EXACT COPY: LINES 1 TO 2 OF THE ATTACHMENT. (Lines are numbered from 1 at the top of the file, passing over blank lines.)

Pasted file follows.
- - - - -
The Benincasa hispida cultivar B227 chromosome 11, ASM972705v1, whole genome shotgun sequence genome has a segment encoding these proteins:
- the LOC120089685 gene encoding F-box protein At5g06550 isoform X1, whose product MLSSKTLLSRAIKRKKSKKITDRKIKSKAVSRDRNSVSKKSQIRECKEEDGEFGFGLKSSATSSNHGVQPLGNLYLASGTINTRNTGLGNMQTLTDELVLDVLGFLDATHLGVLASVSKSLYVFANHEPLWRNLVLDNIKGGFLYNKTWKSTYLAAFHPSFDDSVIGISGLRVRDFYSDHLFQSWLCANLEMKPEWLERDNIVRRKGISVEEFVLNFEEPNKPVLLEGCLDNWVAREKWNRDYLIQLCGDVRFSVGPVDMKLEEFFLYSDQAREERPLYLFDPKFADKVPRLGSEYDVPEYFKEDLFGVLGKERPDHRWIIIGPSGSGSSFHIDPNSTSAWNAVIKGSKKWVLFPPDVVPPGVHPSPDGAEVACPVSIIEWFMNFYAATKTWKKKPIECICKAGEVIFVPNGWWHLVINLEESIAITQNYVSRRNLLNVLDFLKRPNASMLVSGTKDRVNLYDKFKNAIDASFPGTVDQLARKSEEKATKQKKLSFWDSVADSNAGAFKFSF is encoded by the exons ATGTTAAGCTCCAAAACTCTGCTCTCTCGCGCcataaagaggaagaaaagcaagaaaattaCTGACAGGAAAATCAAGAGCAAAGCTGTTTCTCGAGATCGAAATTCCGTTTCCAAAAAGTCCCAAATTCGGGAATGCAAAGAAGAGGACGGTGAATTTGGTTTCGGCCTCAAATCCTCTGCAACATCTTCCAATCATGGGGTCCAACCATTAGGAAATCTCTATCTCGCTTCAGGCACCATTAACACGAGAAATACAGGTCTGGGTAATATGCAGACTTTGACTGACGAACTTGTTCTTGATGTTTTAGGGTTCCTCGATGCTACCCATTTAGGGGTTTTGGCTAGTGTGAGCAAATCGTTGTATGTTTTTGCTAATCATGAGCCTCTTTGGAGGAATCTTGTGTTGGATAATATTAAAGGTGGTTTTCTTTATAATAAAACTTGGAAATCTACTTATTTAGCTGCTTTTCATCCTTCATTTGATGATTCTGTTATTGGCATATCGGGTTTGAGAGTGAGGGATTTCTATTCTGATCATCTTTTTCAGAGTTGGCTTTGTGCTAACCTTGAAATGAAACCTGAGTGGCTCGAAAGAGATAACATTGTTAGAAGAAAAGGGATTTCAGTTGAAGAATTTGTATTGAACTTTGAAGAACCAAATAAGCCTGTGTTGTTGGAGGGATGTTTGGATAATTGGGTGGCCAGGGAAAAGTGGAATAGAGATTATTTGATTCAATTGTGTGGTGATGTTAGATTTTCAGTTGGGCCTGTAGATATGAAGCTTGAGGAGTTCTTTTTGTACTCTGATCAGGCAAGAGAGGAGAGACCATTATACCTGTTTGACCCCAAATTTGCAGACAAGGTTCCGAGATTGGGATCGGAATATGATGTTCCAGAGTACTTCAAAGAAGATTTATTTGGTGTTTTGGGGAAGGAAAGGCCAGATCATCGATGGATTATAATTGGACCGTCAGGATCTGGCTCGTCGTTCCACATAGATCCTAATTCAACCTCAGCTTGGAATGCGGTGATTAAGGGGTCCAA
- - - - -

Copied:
The Benincasa hispida cultivar B227 chromosome 11, ASM972705v1, whole genome shotgun sequence genome has a segment encoding these proteins:
- the LOC120089685 gene encoding F-box protein At5g06550 isoform X1, whose product MLSSKTLLSRAIKRKKSKKITDRKIKSKAVSRDRNSVSKKSQIRECKEEDGEFGFGLKSSATSSNHGVQPLGNLYLASGTINTRNTGLGNMQTLTDELVLDVLGFLDATHLGVLASVSKSLYVFANHEPLWRNLVLDNIKGGFLYNKTWKSTYLAAFHPSFDDSVIGISGLRVRDFYSDHLFQSWLCANLEMKPEWLERDNIVRRKGISVEEFVLNFEEPNKPVLLEGCLDNWVAREKWNRDYLIQLCGDVRFSVGPVDMKLEEFFLYSDQAREERPLYLFDPKFADKVPRLGSEYDVPEYFKEDLFGVLGKERPDHRWIIIGPSGSGSSFHIDPNSTSAWNAVIKGSKKWVLFPPDVVPPGVHPSPDGAEVACPVSIIEWFMNFYAATKTWKKKPIECICKAGEVIFVPNGWWHLVINLEESIAITQNYVSRRNLLNVLDFLKRPNASMLVSGTKDRVNLYDKFKNAIDASFPGTVDQLARKSEEKATKQKKLSFWDSVADSNAGAFKFSF is encoded by the exons ATGTTAAGCTCCAAAACTCTGCTCTCTCGCGCcataaagaggaagaaaagcaagaaaattaCTGACAGGAAAATCAAGAGCAAAGCTGTTTCTCGAGATCGAAATTCCGTTTCCAAAAAGTCCCAAATTCGGGAATGCAAAGAAGAGGACGGTGAATTTGGTTTCGGCCTCAAATCCTCTGCAACATCTTCCAATCATGGGGTCCAACCATTAGGAAATCTCTATCTCGCTTCAGGCACCATTAACACGAGAAATACAGGTCTGGGTAATATGCAGACTTTGACTGACGAACTTGTTCTTGATGTTTTAGGGTTCCTCGATGCTACCCATTTAGGGGTTTTGGCTAGTGTGAGCAAATCGTTGTATGTTTTTGCTAATCATGAGCCTCTTTGGAGGAATCTTGTGTTGGATAATATTAAAGGTGGTTTTCTTTATAATAAAACTTGGAAATCTACTTATTTAGCTGCTTTTCATCCTTCATTTGATGATTCTGTTATTGGCATATCGGGTTTGAGAGTGAGGGATTTCTATTCTGATCATCTTTTTCAGAGTTGGCTTTGTGCTAACCTTGAAATGAAACCTGAGTGGCTCGAAAGAGATAACATTGTTAGAAGAAAAGGGATTTCAGTTGAAGAATTTGTATTGAACTTTGAAGAACCAAATAAGCCTGTGTTGTTGGAGGGATGTTTGGATAATTGGGTGGCCAGGGAAAAGTGGAATAGAGATTATTTGATTCAATTGTGTGGTGATGTTAGATTTTCAGTTGGGCCTGTAGATATGAAGCTTGAGGAGTTCTTTTTGTACTCTGATCAGGCAAGAGAGGAGAGACCATTATACCTGTTTGACCCCAAATTTGCAGACAAGGTTCCGAGATTGGGATCGGAATATGATGTTCCAGAGTACTTCAAAGAAGATTTATTTGGTGTTTTGGGGAAGGAAAGGCCAGATCATCGATGGATTATAATTGGACCGTCAGGATCTGGCTCGTCGTTCCACATAGATCCTAATTCAACCTCAGCTTGGAATGCGGTGATTAAGGGGTCCAA